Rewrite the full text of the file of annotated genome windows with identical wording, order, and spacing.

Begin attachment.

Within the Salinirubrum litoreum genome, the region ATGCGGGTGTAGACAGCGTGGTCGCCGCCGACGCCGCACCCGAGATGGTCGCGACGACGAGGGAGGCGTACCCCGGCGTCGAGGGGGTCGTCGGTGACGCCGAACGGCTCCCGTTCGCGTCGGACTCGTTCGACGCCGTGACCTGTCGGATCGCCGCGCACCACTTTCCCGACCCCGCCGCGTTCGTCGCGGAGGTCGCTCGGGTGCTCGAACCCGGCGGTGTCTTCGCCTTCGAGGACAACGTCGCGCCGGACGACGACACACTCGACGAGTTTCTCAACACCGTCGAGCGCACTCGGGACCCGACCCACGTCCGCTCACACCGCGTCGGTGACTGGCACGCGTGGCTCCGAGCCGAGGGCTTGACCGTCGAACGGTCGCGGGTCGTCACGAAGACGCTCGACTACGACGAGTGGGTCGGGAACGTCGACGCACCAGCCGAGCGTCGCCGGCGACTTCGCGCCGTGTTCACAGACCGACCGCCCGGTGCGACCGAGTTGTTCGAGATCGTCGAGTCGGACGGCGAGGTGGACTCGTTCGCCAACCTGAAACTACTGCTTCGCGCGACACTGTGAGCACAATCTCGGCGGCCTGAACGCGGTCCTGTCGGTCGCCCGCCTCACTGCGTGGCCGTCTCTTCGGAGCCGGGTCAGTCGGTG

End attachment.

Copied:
Within the Salinirubrum litoreum genome, the region ATGCGGGTGTAGACAGCGTGGTCGCCGCCGACGCCGCACCCGAGATGGTCGCGACGACGAGGGAGGCGTACCCCGGCGTCGAGGGGGTCGTCGGTGACGCCGAACGGCTCCCGTTCGCGTCGGACTCGTTCGACGCCGTGACCTGTCGGATCGCCGCGCACCACTTTCCCGACCCCGCCGCGTTCGTCGCGGAGGTCGCTCGGGTGCTCGAACCCGGCGGTGTCTTCGCCTTCGAGGACAACGTCGCGCCGGACGACGACACACTCGACGAGTTTCTCAACACCGTCGAGCGCACTCGGGACCCGACCCACGTCCGCTCACACCGCGTCGGTGACTGGCACGCGTGGCTCCGAGCCGAGGGCTTGACCGTCGAACGGTCGCGGGTCGTCACGAAGACGCTCGACTACGACGAGTGGGTCGGGAACGTCGACGCACCAGCCGAGCGTCGCCGGCGACTTCGCGCCGTGTTCACAGACCGACCGCCCGGTGCGACCGAGTTGTTCGAGATCGTCGAGTCGGACGGCGAGGTGGACTCGTTCGCCAACCTGAAACTACTGCTTCGCGCGACACTGTGAGCACAATCTCGGCGGCCTGAACGCGGTCCTGTCGGTCGCCCGCCTCACTGCGTGGCCGTCTCTTCGGAGCCGGGTCAGTCGGTG